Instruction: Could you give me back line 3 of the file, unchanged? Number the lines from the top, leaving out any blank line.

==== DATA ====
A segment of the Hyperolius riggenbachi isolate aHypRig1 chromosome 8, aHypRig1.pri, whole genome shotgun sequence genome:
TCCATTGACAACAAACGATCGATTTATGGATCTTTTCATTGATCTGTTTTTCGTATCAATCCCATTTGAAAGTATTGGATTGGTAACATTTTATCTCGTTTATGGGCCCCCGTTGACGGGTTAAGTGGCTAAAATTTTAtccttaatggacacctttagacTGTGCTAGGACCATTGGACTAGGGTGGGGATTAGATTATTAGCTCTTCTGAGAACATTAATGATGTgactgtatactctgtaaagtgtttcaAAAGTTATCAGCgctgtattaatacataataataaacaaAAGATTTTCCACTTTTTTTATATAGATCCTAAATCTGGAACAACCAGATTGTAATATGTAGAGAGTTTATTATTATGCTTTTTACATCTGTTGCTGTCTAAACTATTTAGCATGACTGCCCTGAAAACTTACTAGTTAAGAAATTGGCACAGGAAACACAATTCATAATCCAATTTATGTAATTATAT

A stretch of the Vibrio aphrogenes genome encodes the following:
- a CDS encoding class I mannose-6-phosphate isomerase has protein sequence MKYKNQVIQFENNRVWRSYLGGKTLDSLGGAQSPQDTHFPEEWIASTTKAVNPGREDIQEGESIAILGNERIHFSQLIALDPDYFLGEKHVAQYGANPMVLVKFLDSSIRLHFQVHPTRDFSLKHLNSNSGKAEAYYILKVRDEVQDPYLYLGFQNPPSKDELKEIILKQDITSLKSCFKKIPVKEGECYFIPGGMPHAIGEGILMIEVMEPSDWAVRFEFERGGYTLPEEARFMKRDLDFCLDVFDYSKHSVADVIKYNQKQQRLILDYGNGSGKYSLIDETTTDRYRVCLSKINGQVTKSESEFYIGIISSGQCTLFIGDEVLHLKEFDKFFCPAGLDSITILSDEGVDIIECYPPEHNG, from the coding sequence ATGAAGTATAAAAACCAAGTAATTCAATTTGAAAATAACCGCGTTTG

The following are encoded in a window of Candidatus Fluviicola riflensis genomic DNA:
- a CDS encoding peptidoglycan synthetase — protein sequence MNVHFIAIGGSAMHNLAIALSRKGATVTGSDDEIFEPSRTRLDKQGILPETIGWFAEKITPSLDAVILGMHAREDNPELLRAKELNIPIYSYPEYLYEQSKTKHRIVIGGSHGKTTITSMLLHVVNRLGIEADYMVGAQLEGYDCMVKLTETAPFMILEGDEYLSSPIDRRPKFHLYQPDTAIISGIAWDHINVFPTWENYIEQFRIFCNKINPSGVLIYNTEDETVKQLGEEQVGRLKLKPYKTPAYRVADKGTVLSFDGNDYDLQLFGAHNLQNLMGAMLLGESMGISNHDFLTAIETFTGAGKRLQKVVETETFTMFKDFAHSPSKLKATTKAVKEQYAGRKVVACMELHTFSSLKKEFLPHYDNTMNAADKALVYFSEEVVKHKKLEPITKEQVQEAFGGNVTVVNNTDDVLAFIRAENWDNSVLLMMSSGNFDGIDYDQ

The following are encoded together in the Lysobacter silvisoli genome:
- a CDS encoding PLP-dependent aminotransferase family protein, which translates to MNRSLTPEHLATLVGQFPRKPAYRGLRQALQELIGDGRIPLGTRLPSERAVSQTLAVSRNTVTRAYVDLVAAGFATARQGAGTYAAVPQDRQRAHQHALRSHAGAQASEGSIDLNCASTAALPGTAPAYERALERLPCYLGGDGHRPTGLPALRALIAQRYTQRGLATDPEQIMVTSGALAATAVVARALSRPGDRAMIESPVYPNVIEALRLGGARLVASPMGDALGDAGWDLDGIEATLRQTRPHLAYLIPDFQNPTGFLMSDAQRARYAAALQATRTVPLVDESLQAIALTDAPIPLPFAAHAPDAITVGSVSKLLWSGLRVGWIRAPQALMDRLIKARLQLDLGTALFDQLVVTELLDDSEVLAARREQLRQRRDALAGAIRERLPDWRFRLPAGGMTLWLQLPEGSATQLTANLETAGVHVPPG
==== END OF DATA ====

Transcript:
A stretch of the Vibrio aphrogenes genome encodes the following: